8 Tips for (Successfully) Pitching to Bloggers

As a sort of farewell (for now!) to our readers, I’d like to draw upon my experience editing this site over the past nine months to leave you with a list of tips for pitching to bloggers like me. I write “bloggers” because that’s the field I know, and there are some differences between pitching to a site like PRNewser and a paper like The Wall Street Journal, even though the basics are the same. Anyway, here goes:

1. Do Some Research: I don’t mean that you have to read everything the blog in question has published over the past six months. You can probably just scan the content to get a general sense of what sorts of stories interest the blog’s editors, the tone they like to use in covering them, and the sort of audience they serve. You’d be surprised how many pitches I’ve received from people who have very obviously never read PRNewser. I don’t hold that against them, but it certainly makes me less likely to consider their stuff.

2. Get Your Contacts’ Names Right: I know you’re busy and that you’re not really too concerned when an editor leaves or joins a blog. But I’ve been here nine months, and a majority of the pitches I get are still addressed to my predecessor, Tonya. That’s not all: to this day I receive an embarrassing number of emails directed to Joe and Jason, the guys who started the blog — and it’s been almost three years since either of them worked in this office. That’s bad form, guys.

3. Write a Great Subject Line: You’ve heard this before, but it bears repeating — if the subject line doesn’t tell me why I’ll be interested in the story, then why should I bother opening the email? Trust me, it really is better to send a few well-tailored pitches than a bunch of generic ones that will go in the trash immediately. I don’t have time to read beyond the subject line if it doesn’t grab me, so use it to tell me why your pitch will be relevant for my site and the people who read it (key point there)!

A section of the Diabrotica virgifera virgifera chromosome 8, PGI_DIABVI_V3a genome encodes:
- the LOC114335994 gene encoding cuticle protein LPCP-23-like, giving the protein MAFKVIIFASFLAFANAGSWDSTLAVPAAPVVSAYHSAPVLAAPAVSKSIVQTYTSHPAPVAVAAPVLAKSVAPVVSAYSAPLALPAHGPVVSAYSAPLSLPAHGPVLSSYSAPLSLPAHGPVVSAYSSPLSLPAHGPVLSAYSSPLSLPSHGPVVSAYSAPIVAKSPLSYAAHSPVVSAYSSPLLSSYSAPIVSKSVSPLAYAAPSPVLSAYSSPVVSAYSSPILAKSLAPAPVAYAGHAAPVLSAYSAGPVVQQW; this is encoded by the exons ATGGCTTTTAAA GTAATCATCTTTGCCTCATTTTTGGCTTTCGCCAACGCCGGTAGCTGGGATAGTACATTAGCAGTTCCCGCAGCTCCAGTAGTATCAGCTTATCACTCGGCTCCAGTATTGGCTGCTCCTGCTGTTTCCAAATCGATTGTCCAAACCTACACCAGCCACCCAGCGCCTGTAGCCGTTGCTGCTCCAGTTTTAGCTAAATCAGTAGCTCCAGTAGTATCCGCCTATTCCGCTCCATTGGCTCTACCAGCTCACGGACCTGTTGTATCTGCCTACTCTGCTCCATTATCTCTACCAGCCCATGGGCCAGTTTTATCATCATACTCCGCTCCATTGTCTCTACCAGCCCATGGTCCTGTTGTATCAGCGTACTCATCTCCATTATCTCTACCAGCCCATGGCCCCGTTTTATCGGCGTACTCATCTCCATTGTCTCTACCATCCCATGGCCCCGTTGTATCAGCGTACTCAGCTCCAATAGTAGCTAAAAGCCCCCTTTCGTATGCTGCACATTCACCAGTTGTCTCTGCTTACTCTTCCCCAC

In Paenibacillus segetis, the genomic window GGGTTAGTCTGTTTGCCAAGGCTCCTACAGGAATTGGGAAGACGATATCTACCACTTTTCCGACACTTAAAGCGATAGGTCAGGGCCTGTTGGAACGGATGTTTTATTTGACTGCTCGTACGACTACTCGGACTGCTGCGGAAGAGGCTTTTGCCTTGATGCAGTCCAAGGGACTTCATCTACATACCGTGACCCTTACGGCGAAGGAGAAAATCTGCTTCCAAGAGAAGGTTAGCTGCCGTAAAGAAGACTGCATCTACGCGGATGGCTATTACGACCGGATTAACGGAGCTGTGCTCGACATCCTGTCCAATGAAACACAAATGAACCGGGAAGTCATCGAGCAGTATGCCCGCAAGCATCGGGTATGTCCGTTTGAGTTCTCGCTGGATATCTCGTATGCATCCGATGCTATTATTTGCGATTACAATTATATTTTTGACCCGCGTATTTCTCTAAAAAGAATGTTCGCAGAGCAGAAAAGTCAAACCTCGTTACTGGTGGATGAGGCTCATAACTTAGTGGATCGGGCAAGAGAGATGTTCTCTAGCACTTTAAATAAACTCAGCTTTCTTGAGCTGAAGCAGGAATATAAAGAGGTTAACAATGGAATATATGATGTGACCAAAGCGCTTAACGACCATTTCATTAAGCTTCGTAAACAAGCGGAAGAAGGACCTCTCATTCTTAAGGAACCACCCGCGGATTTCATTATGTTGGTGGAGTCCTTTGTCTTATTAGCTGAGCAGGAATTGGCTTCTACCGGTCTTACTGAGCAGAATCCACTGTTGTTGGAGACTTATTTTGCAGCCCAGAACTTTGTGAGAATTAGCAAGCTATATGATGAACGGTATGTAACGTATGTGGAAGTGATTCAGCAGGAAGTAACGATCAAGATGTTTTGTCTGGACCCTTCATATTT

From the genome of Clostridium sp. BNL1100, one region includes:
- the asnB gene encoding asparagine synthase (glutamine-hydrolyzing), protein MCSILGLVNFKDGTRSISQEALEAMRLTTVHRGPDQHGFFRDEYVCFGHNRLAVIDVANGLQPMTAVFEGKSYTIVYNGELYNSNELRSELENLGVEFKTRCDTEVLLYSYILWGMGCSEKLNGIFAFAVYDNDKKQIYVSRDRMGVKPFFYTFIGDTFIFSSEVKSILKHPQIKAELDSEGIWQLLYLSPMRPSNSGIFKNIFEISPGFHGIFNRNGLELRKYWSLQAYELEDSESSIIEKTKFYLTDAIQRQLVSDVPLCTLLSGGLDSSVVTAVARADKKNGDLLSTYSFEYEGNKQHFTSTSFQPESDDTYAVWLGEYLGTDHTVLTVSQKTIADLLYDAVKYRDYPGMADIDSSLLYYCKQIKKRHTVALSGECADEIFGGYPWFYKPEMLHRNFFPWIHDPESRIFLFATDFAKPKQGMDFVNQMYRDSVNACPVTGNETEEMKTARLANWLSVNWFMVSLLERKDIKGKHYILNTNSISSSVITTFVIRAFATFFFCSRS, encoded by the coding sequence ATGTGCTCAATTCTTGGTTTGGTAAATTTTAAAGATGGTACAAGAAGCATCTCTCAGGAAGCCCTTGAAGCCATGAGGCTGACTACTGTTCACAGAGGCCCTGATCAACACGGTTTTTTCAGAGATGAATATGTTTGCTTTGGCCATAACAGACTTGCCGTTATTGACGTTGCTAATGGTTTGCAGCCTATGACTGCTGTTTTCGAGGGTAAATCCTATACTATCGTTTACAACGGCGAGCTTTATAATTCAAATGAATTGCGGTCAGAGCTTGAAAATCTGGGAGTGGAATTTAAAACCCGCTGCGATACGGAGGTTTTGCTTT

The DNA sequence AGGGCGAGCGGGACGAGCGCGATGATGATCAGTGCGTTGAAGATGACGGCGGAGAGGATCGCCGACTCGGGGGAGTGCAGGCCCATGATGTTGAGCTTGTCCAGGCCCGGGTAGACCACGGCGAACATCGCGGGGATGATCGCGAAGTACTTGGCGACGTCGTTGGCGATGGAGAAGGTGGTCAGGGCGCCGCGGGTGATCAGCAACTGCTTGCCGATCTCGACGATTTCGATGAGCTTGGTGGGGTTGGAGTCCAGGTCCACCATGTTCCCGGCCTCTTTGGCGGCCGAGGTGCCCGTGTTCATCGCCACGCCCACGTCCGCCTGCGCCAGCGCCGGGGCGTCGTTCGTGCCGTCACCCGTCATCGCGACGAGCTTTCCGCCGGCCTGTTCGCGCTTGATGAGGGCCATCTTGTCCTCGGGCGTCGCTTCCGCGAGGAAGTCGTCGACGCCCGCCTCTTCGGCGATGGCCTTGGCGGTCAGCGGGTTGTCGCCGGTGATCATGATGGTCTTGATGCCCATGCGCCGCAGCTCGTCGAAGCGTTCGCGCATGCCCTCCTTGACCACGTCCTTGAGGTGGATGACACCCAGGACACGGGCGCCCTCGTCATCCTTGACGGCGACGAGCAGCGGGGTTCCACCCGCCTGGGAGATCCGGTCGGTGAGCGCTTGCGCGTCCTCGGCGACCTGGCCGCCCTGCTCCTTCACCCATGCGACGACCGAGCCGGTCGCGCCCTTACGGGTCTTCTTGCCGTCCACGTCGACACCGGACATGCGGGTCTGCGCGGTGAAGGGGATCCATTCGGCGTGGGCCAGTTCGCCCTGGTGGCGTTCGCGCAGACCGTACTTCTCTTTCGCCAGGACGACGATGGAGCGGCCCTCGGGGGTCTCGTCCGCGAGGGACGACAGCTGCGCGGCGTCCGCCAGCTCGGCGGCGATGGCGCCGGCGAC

4. Personalize Your Pitch: Don’t just forward me a press release and expect me to post on it. I guarantee you’ll get better results if you take a minute to write two sentences directed to me within the body of the email expounding upon your great subject line (see above).

5. Keep It Short, Include Links and Limit Attachments: I’m a long-winded guy, but even I know that shorter is better, so don’t post the press release in the body of the email unless you have a two-to-three sentence header summarizing why you honestly think I will care (see above). Also: it’s almost always better to send a link than an attachment if you have one. Wouldn’t you rather I hyperlink to your own site or your client’s site to push some extra traffic your way?

If you send me an embargoed release, follow up and forward me your own link when it goes live. That’s a little extra work, but it makes a big difference.

6. Don’t Bother Sending Awards Announcements: Awards are great, and I have no doubt that most firms that win awards worked very hard to earn them. But unlike new clients or big hires, they’re not really newsworthy to anyone outside the firms in question. It’s your job to publicize these announcements, not mine (unless someone from my blog is attending the ceremony).

7. One Follow-Up Is More Than Enough: Bloggers spend lots of time racing to find stories, and we tend to miss things sometimes. It makes perfect sense to follow up on a pitch if we haven’t replied for a couple of days. In an ideal world I would respond to every single pitch I don’t want to take with a polite “Thanks, but I’ll pass.” But if you send two emails and don’t hear anything, it’s time to move on. Nothing personal.

8. Don’t Call Unless You Confirm via Email: If I haven’t emailed you to confirm that I’m expecting your call then don’t pick up the phone. Again, don’t take it personally — but unexpected phone calls are extremely irritating to writers with deadlines.

Hope these are helpful. Just remember: we bloggers really do want to publish your stories — as long as they’re fit for our site and our readers. A truly great PR pro is one who knows, through a combination of instincts and research, which stories will work on which sites.

Thanks again for reading. And keep sending those pitches!

@PatrickCoffee patrick.coffee@adweek.com Patrick Coffee is a senior editor for Adweek.